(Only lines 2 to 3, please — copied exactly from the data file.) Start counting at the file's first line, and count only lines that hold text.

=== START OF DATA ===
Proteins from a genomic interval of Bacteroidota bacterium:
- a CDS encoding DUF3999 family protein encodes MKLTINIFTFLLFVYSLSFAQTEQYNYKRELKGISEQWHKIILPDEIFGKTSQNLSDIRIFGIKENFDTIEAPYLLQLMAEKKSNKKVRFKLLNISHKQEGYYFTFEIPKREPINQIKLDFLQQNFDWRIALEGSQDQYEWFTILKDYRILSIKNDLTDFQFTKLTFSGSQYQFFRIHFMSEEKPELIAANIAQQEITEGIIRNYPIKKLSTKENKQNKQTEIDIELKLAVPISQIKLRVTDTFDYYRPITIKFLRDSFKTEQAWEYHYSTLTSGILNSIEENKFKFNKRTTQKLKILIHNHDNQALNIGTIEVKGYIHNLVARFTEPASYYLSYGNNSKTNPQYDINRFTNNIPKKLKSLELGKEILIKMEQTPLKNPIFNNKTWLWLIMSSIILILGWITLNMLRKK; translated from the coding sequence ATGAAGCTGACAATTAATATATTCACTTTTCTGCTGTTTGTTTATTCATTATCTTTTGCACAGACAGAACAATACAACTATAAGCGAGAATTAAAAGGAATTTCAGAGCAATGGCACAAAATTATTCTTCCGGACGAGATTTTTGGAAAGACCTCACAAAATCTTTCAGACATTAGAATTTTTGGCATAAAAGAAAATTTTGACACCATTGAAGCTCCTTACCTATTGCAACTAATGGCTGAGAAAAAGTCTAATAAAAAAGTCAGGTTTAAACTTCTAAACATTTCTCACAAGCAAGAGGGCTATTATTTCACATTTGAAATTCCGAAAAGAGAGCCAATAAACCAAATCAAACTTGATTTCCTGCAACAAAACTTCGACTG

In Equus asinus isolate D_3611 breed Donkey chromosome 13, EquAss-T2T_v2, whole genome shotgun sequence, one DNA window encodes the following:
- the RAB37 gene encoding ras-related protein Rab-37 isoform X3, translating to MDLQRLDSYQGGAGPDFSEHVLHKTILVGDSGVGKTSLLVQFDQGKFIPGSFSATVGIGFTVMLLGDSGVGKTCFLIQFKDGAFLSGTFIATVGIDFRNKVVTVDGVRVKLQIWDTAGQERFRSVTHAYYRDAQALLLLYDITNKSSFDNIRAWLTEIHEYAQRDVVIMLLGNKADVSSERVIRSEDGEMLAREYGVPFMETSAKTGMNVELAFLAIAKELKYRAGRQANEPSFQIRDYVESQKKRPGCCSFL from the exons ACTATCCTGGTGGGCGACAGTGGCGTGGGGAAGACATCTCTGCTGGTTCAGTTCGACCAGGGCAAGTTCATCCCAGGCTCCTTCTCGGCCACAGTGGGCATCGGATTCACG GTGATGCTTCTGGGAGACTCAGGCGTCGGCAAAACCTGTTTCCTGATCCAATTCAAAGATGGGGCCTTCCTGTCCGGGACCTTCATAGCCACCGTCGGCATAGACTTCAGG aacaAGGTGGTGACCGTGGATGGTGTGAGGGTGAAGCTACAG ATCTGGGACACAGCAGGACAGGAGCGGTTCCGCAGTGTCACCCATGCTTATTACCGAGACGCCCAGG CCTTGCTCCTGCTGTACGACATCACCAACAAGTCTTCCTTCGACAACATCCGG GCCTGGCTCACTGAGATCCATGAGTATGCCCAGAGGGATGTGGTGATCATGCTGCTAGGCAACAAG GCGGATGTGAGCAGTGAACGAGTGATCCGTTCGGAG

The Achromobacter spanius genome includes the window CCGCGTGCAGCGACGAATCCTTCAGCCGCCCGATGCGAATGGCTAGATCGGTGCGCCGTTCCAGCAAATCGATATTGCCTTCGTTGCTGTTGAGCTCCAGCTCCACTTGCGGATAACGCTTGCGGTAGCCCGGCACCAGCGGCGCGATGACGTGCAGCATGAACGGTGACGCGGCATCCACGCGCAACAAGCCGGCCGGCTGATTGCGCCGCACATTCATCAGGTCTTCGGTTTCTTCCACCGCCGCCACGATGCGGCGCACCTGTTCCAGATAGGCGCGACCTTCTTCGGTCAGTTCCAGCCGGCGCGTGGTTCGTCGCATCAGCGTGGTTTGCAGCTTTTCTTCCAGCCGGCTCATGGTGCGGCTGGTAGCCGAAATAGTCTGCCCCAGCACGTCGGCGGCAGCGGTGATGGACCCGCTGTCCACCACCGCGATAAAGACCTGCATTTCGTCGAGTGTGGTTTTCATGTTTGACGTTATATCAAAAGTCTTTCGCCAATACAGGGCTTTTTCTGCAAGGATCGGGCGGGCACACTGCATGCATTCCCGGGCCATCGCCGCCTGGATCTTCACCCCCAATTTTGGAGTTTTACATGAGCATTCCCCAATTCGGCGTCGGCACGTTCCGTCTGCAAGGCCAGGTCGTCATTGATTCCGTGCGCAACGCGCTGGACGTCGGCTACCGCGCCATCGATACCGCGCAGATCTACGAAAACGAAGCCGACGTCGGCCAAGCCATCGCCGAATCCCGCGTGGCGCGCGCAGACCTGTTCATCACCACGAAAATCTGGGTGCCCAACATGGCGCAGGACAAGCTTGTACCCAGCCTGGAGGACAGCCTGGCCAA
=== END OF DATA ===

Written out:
- a CDS encoding DUF3999 family protein encodes MKLTINIFTFLLFVYSLSFAQTEQYNYKRELKGISEQWHKIILPDEIFGKTSQNLSDIRIFGIKENFDTIEAPYLLQLMAEKKSNKKVRFKLLNISHKQEGYYFTFEIPKREPINQIKLDFLQQNFDWRIALEGSQDQYEWFTILKDYRILSIKNDLTDFQFTKLTFSGSQYQFFRIHFMSEEKPELIAANIAQQEITEGIIRNYPIKKLSTKENKQNKQTEIDIELKLAVPISQIKLRVTDTFDYYRPITIKFLRDSFKTEQAWEYHYSTLTSGILNSIEENKFKFNKRTTQKLKILIHNHDNQALNIGTIEVKGYIHNLVARFTEPASYYLSYGNNSKTNPQYDINRFTNNIPKKLKSLELGKEILIKMEQTPLKNPIFNNKTWLWLIMSSIILILGWITLNMLRKK; translated from the coding sequence ATGAAGCTGACAATTAATATATTCACTTTTCTGCTGTTTGTTTATTCATTATCTTTTGCACAGACAGAACAATACAACTATAAGCGAGAATTAAAAGGAATTTCAGAGCAATGGCACAAAATTATTCTTCCGGACGAGATTTTTGGAAAGACCTCACAAAATCTTTCAGACATTAGAATTTTTGGCATAAAAGAAAATTTTGACACCATTGAAGCTCCTTACCTATTGCAACTAATGGCTGAGAAAAAGTCTAATAAAAAAGTCAGGTTTAAACTTCTAAACATTTCTCACAAGCAAGAGGGCTATTATTTCACATTTGAAATTCCGAAAAGAGAGCCAATAAACCAAATCAAACTTGATTTCCTGCAACAAAACTTCGACTG

In Equus asinus isolate D_3611 breed Donkey chromosome 13, EquAss-T2T_v2, whole genome shotgun sequence, one DNA window encodes the following: